The Federal Government of Nigeria (FGN) has revamped its commitment towards improving the rate of tax collection. This commitment has been shown in the Federal Inland Revenue Service’s (“FIRS”) relentless revenue drive through various mechanisms such as the Voluntary Assets and Income Declaration Scheme (VAIDS), grant of waivers on interests and penalties to defaulting taxpayers and increased collaboration with regulatory agencies like the Corporate Affairs Commission and the Central Bank of Nigeria.

In line with these efforts, the FIRS recently issued a notice addressed to all commercial banks in Nigeria (the “Notice”) appointing them as tax collecting agents (“Collecting Agents”) for some 2933 companies which, according to the FIRS, are in default of their tax obligations. Relying on the provisions of the Federal Inland Revenue Service (Establishment) Act[1] (“FIRS Act”) and the Companies Income Tax Act[2] (“CITA”), the Notice purports to authorise all Collecting Agents to deduct and remit to the FIRS the alleged tax debt from the taxpayers’ accounts domiciled with the Collecting Agents, deliver the bank statements and records of the taxpayers and its principal officers, and prevent the taxpayers from conducting any transactions on those accounts until the tax liabilities have been settled (together, the “Directives”).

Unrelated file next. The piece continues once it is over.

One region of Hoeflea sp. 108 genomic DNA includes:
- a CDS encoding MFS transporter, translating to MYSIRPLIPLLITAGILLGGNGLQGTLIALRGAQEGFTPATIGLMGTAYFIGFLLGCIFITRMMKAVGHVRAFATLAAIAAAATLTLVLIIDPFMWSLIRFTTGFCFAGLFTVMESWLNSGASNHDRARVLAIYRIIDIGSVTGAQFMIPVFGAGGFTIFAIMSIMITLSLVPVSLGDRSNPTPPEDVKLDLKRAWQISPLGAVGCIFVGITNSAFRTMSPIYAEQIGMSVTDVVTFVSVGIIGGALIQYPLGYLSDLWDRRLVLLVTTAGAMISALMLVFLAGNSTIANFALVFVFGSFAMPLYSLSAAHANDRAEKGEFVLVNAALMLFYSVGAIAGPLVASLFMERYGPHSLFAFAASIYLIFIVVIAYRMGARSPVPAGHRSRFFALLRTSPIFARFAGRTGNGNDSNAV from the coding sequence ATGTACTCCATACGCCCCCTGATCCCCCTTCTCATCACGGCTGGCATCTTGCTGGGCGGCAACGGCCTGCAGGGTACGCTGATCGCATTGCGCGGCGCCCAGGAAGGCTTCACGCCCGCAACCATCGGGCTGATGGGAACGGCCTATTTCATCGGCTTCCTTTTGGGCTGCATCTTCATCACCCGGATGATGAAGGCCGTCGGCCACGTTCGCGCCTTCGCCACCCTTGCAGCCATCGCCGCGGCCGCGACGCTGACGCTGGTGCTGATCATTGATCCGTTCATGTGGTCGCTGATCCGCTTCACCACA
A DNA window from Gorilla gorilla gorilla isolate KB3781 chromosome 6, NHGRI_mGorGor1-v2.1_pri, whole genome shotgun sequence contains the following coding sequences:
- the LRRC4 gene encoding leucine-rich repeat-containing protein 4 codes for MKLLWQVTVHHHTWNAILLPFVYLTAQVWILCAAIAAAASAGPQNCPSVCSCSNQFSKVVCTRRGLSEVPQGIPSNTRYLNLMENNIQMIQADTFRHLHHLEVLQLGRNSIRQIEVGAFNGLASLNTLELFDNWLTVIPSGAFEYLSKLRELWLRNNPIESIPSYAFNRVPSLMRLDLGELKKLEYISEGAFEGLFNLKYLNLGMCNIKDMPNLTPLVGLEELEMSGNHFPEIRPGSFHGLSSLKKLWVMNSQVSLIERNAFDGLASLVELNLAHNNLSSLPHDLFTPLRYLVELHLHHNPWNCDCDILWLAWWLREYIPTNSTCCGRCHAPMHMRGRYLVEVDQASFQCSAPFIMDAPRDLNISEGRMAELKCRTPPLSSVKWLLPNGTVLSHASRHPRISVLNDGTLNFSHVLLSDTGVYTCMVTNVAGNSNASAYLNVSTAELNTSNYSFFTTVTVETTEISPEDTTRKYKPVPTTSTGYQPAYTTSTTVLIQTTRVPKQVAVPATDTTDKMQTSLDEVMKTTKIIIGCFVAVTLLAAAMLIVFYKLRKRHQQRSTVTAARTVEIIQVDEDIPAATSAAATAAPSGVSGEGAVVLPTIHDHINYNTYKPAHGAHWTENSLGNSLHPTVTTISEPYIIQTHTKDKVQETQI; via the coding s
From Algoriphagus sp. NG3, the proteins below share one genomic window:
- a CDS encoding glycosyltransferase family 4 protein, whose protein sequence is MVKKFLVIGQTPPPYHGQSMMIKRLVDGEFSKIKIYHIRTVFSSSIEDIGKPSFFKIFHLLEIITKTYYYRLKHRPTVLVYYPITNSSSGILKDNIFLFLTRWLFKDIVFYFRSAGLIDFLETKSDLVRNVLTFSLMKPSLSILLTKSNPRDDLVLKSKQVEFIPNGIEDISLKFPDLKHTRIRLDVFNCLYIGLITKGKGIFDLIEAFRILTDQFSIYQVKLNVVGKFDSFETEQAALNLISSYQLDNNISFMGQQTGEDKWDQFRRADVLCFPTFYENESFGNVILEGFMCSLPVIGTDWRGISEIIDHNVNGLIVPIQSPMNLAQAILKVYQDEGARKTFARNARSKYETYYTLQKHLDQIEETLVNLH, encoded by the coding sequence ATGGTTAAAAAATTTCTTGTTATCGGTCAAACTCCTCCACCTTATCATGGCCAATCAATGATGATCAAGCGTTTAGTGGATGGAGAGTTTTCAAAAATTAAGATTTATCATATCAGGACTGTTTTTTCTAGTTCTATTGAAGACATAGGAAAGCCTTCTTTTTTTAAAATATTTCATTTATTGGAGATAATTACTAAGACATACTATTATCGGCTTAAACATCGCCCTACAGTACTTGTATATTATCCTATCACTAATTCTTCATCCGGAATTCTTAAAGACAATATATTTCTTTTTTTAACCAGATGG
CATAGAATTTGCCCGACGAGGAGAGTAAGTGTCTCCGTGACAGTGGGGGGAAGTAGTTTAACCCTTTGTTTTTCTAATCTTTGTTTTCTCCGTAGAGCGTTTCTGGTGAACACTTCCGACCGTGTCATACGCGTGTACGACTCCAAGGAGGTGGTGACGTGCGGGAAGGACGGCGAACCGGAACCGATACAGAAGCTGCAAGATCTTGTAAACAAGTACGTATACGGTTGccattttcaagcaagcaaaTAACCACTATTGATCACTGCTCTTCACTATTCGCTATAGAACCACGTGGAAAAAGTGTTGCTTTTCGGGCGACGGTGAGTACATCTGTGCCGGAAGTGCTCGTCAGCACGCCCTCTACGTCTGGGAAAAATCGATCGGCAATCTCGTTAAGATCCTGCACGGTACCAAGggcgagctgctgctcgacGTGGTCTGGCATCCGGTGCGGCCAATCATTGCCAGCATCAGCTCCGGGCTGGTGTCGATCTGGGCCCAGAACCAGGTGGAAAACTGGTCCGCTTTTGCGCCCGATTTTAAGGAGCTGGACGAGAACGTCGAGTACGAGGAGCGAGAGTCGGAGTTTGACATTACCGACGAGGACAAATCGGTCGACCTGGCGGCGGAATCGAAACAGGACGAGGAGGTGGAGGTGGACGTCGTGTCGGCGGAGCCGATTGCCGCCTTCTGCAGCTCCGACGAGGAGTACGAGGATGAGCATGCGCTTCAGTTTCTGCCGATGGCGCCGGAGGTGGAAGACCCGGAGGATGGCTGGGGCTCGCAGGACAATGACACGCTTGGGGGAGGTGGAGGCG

The Notice and the attendant Directives raise a number of questions which are discussed below, the principal of which is whether the FIRS has the authority to issue the Notice in the first place. Also, whether the Notices infringe the taxpayers’ rights given that same were issued solely to the banks and whether the banks (Collecting Agents) are required to comply with the Notices? Finally, what recourse is available to the taxpayers especially those whose alleged tax liabilities have been disputed?